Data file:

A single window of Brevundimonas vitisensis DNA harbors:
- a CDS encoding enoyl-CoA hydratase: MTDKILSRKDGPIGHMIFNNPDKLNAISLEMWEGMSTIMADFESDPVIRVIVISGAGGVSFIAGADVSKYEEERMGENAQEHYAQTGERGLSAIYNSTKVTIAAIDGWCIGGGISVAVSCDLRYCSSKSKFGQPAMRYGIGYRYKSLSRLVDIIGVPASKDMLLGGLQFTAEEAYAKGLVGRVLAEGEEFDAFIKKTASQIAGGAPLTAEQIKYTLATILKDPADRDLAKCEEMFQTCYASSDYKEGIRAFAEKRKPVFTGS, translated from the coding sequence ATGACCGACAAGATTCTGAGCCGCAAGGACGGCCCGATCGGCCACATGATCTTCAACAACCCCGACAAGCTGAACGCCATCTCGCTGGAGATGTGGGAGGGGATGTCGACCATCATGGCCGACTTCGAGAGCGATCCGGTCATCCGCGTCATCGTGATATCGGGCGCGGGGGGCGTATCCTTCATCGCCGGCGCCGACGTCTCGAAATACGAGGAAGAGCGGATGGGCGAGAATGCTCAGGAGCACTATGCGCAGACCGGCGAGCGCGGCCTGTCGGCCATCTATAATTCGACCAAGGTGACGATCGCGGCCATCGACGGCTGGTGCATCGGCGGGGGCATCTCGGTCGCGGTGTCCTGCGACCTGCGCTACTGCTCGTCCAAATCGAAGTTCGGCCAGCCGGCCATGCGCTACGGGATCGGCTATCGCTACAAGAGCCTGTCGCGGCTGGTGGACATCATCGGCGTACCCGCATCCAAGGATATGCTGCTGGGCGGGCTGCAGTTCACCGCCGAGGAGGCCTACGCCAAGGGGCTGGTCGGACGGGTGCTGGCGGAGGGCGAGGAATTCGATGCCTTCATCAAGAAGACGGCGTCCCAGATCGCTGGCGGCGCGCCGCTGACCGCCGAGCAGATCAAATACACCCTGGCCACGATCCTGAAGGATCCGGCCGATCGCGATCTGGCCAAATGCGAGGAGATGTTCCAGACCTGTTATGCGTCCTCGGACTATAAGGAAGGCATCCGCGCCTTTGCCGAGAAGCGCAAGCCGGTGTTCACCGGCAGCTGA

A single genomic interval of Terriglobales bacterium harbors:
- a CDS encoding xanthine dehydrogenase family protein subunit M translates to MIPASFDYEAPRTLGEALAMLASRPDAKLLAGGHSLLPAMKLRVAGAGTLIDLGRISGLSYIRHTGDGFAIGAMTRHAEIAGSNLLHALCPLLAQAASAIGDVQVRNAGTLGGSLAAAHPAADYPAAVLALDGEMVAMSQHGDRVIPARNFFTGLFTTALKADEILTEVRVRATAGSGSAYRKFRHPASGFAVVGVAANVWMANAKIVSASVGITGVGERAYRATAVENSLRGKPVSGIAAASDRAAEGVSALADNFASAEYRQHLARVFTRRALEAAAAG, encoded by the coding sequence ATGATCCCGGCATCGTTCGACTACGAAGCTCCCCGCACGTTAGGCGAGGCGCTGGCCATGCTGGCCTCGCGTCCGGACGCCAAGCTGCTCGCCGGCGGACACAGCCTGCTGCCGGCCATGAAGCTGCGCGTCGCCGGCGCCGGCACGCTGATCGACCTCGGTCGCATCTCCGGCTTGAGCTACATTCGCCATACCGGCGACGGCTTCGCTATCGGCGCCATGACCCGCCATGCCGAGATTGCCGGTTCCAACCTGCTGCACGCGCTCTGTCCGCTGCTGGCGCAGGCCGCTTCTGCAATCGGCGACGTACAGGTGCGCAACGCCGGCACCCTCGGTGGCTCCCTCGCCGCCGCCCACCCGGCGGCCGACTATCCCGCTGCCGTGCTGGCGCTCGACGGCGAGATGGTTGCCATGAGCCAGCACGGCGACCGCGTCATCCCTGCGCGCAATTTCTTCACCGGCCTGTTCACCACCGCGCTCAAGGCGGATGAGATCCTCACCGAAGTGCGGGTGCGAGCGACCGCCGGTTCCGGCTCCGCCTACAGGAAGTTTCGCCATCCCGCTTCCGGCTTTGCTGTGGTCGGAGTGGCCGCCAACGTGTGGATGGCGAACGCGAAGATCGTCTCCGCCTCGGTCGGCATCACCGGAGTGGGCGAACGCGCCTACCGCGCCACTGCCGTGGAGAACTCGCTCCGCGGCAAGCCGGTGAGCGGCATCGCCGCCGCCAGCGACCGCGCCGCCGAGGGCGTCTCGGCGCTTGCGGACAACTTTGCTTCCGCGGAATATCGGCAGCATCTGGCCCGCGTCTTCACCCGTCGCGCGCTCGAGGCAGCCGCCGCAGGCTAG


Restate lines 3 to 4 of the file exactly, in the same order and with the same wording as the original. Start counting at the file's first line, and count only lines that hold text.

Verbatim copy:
A single genomic interval of Terriglobales bacterium harbors:
- a CDS encoding xanthine dehydrogenase family protein subunit M translates to MIPASFDYEAPRTLGEALAMLASRPDAKLLAGGHSLLPAMKLRVAGAGTLIDLGRISGLSYIRHTGDGFAIGAMTRHAEIAGSNLLHALCPLLAQAASAIGDVQVRNAGTLGGSLAAAHPAADYPAAVLALDGEMVAMSQHGDRVIPARNFFTGLFTTALKADEILTEVRVRATAGSGSAYRKFRHPASGFAVVGVAANVWMANAKIVSASVGITGVGERAYRATAVENSLRGKPVSGIAAASDRAAEGVSALADNFASAEYRQHLARVFTRRALEAAAAG, encoded by the coding sequence ATGATCCCGGCATCGTTCGACTACGAAGCTCCCCGCACGTTAGGCGAGGCGCTGGCCATGCTGGCCTCGCGTCCGGACGCCAAGCTGCTCGCCGGCGGACACAGCCTGCTGCCGGCCATGAAGCTGCGCGTCGCCGGCGCCGGCACGCTGATCGACCTCGGTCGCATCTCCGGCTTGAGCTACATTCGCCATACCGGCGACGGCTTCGCTATCGGCGCCATGACCCGCCATGCCGAGATTGCCGGTTCCAACCTGCTGCACGCGCTCTGTCCGCTGCTGGCGCAGGCCGCTTCTGCAATCGGCGACGTACAGGTGCGCAACGCCGGCACCCTCGGTGGCTCCCTCGCCGCCGCCCACCCGGCGGCCGACTATCCCGCTGCCGTGCTGGCGCTCGACGGCGAGATGGTTGCCATGAGCCAGCACGGCGACCGCGTCATCCCTGCGCGCAATTTCTTCACCGGCCTGTTCACCACCGCGCTCAAGGCGGATGAGATCCTCACCGAAGTGCGGGTGCGAGCGACCGCCGGTTCCGGCTCCGCCTACAGGAAGTTTCGCCATCCCGCTTCCGGCTTTGCTGTGGTCGGAGTGGCCGCCAACGTGTGGATGGCGAACGCGAAGATCGTCTCCGCCTCGGTCGGCATCACCGGAGTGGGCGAACGCGCCTACCGCGCCACTGCCGTGGAGAACTCGCTCCGCGGCAAGCCGGTGAGCGGCATCGCCGCCGCCAGCGACCGCGCCGCCGAGGGCGTCTCGGCGCTTGCGGACAACTTTGCTTCCGCGGAATATCGGCAGCATCTGGCCCGCGTCTTCACCCGTCGCGCGCTCGAGGCAGCCGCCGCAGGCTAG